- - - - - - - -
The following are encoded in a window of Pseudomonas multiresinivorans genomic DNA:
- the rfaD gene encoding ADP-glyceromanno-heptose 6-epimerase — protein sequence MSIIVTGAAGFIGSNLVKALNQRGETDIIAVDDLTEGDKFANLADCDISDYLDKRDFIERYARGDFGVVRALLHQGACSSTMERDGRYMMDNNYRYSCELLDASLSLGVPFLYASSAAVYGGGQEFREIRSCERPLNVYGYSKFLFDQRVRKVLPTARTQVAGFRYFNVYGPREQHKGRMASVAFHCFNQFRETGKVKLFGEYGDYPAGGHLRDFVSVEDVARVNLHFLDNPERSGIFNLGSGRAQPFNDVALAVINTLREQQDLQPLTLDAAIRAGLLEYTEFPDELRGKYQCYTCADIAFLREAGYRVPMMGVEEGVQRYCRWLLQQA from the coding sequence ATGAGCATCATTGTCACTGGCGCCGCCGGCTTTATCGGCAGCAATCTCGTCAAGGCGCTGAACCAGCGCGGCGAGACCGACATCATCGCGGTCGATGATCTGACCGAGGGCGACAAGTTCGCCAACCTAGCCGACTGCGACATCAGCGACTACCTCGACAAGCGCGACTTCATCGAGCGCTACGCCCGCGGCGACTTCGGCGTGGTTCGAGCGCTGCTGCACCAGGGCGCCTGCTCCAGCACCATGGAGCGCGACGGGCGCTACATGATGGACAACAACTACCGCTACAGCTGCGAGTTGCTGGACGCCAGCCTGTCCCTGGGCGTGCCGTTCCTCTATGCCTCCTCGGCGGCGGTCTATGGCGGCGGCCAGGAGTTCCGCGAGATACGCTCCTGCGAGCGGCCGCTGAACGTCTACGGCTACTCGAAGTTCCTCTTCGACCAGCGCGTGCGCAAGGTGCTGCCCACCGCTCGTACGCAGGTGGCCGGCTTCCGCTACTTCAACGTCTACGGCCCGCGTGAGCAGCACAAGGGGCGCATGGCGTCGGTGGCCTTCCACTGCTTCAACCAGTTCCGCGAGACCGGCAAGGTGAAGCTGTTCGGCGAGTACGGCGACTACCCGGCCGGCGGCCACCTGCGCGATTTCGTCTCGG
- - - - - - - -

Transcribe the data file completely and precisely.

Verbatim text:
The following are encoded in a window of Pseudomonas multiresinivorans genomic DNA:
- the rfaD gene encoding ADP-glyceromanno-heptose 6-epimerase — protein sequence MSIIVTGAAGFIGSNLVKALNQRGETDIIAVDDLTEGDKFANLADCDISDYLDKRDFIERYARGDFGVVRALLHQGACSSTMERDGRYMMDNNYRYSCELLDASLSLGVPFLYASSAAVYGGGQEFREIRSCERPLNVYGYSKFLFDQRVRKVLPTARTQVAGFRYFNVYGPREQHKGRMASVAFHCFNQFRETGKVKLFGEYGDYPAGGHLRDFVSVEDVARVNLHFLDNPERSGIFNLGSGRAQPFNDVALAVINTLREQQDLQPLTLDAAIRAGLLEYTEFPDELRGKYQCYTCADIAFLREAGYRVPMMGVEEGVQRYCRWLLQQA from the coding sequence ATGAGCATCATTGTCACTGGCGCCGCCGGCTTTATCGGCAGCAATCTCGTCAAGGCGCTGAACCAGCGCGGCGAGACCGACATCATCGCGGTCGATGATCTGACCGAGGGCGACAAGTTCGCCAACCTAGCCGACTGCGACATCAGCGACTACCTCGACAAGCGCGACTTCATCGAGCGCTACGCCCGCGGCGACTTCGGCGTGGTTCGAGCGCTGCTGCACCAGGGCGCCTGCTCCAGCACCATGGAGCGCGACGGGCGCTACATGATGGACAACAACTACCGCTACAGCTGCGAGTTGCTGGACGCCAGCCTGTCCCTGGGCGTGCCGTTCCTCTATGCCTCCTCGGCGGCGGTCTATGGCGGCGGCCAGGAGTTCCGCGAGATACGCTCCTGCGAGCGGCCGCTGAACGTCTACGGCTACTCGAAGTTCCTCTTCGACCAGCGCGTGCGCAAGGTGCTGCCCACCGCTCGTACGCAGGTGGCCGGCTTCCGCTACTTCAACGTCTACGGCCCGCGTGAGCAGCACAAGGGGCGCATGGCGTCGGTGGCCTTCCACTGCTTCAACCAGTTCCGCGAGACCGGCAAGGTGAAGCTGTTCGGCGAGTACGGCGACTACCCGGCCGGCGGCCACCTGCGCGATTTCGTCTCGG